Construction - Hull Finishing

Part of construction starts out quite boring as it involves a lot of sanding.

1) The End Keels were cut out o f a solid piece of 1/2" Maple and screwed from the inside and coated with long hair fiberglass bondo to make a very strong bond.

2) Again I used finishing bondo to fix any large imperfections in the hull.

3) I cut out the end portion of the rubbing strake from a piece of 1/2" plywood and gave it a quick bondo and sanding job to give it its approximate final shape.  The entire forward end rear parts will be solid for extra strength and will pass through the fiberglass hull.

4) I then laid the plans out on the floor and checked to see that the hull and parts lined up.

5) Then a zip-disk on an angle grinder was used to cut out the area of the rubbing strake from the hull.

6) I again laid the hull and forward Rubbing strakes out on the floor and epoxied it all together.

7) Once I had the forward rubbing strakes on I put the model aside to allow time to build a proper shop.  Me and my dad had been planning this addition to our house for a couple of years.  We finally got a Building Permit and went to work.  When we finally finished I was awarded a nice big work bench, only problem is when I put the ship on it it takes up 80% of my bench.

8) At this stage the forward and aft sections of the hull were blocked of by a 1/2" pine bulkhead fiber glassed directly to the inside of the hull.  I added blue Styrofoam to the void space this created.  This is unnecessary but it will stop the space from filling with water if I hit something hard enough to puncture 3 layers of fiberglass mat.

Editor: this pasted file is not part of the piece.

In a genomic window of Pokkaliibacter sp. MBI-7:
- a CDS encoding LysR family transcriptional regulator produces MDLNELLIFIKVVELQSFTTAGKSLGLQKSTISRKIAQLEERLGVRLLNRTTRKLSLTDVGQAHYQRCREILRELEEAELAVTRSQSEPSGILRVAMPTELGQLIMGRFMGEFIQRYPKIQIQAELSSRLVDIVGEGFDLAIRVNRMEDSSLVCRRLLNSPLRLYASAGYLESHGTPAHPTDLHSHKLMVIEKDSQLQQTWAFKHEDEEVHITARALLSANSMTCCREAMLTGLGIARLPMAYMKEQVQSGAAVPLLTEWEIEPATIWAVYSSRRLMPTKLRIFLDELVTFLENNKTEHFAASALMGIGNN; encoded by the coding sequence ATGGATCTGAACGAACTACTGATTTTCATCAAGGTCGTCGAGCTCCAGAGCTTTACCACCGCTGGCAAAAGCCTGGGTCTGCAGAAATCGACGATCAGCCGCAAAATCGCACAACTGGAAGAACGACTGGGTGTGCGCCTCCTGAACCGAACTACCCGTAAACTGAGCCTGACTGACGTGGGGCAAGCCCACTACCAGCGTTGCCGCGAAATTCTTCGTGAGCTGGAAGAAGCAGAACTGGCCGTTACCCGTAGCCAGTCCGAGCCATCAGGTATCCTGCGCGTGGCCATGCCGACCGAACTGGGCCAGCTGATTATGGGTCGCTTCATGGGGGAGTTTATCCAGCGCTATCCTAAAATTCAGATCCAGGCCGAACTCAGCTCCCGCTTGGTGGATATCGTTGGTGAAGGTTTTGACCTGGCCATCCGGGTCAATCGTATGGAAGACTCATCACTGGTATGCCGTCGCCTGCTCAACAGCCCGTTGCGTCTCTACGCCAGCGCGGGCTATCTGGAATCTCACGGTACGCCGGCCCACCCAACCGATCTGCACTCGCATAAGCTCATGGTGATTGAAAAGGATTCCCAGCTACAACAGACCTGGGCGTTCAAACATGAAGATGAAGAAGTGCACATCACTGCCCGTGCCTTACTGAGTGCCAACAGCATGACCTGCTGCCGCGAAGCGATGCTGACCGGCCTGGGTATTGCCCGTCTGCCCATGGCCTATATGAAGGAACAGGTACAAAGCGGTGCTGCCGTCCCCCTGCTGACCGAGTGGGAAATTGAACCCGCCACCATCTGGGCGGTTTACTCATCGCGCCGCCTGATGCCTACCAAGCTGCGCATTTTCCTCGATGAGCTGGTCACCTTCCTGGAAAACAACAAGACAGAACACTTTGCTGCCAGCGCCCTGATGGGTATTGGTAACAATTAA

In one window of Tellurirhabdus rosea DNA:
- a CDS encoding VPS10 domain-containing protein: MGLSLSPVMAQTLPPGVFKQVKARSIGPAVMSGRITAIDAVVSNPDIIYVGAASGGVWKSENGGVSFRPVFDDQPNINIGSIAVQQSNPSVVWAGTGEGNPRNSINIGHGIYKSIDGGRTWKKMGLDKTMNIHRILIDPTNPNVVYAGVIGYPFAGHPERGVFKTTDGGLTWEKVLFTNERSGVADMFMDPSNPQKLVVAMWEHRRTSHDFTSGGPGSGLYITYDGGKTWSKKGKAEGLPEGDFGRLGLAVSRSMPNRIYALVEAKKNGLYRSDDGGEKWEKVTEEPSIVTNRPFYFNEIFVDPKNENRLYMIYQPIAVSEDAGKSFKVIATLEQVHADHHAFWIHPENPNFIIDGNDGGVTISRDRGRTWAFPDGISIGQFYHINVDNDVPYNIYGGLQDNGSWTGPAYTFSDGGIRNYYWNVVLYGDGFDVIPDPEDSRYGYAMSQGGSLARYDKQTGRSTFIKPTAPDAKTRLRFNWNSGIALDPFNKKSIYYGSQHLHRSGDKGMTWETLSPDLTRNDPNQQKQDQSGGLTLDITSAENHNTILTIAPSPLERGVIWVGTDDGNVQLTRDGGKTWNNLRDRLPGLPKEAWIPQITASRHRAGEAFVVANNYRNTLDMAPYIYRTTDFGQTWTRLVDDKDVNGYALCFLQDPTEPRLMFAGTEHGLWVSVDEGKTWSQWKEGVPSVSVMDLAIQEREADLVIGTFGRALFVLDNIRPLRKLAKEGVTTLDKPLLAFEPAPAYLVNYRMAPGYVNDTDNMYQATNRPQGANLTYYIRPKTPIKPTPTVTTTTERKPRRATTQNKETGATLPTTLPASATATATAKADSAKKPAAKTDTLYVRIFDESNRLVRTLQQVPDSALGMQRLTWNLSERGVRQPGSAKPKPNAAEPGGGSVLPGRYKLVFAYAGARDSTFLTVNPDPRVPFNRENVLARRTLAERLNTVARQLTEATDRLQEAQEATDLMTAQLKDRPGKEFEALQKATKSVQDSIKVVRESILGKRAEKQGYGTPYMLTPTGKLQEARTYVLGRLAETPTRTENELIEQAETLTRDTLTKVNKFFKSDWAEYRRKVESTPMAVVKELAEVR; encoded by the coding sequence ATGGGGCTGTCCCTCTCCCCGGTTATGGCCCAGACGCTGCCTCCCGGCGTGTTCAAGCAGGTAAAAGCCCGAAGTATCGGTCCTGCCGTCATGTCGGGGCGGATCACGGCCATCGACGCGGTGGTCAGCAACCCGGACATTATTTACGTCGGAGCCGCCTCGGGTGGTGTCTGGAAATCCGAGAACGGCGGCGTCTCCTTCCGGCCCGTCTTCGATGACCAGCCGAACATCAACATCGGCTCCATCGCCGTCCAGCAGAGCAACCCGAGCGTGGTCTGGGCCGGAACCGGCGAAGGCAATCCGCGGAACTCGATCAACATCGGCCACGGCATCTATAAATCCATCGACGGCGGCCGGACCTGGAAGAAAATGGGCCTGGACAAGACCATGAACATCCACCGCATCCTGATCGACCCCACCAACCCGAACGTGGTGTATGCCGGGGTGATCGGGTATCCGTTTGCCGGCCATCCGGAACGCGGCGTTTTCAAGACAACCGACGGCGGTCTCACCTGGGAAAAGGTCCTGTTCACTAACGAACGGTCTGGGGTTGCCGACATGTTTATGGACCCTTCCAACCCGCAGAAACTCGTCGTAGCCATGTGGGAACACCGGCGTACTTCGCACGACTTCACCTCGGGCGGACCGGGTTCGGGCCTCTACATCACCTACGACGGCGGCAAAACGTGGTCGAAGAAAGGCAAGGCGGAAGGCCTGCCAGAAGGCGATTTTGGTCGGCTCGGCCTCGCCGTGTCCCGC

9) Next I added a 1/4" plywood deck tot he inside of the hull, this will act as a nice flat surface to mount everything on as well as a little area to add lead later.  It is completely enclosed below with caps on the ends to make it airtight.


  10) Solid 1/2" pine side rubbing strakes were cut and routered to allow for the scale 1/4" thick strakes and hangover.  They were routered to allow for the hull to sit inside of a dado to make a very strong connection.  I again used long hair fiberglass bondo to attach the pieces to the hull.  I had to use 3 20 litre jugs of water to force the thick mixture into the dado and hold it there.


11) Two 1/2" plywood boards were cut to fit over the forward and stern bulkheads to make it completely watertight.  I epoxied the boards in place and this made a solid bow/stern mounting plates.  As well I cut a cover out of 1/4" plywood.

12) Hot Tub Trial.

13) I then went back to finishing bondo and sanding the new deck and hull.

14) Once I had her fairly clean I sprayed her with sandable primer to finish it up for now.

  15) I then fiber glassed in the battery holders, a mount for the water pump and a few little touchups.

16) The holes for the water intake/outflow as well as the RADs were drilled and the fittings were glued in and then reinforced with long hair fiberglass bondo.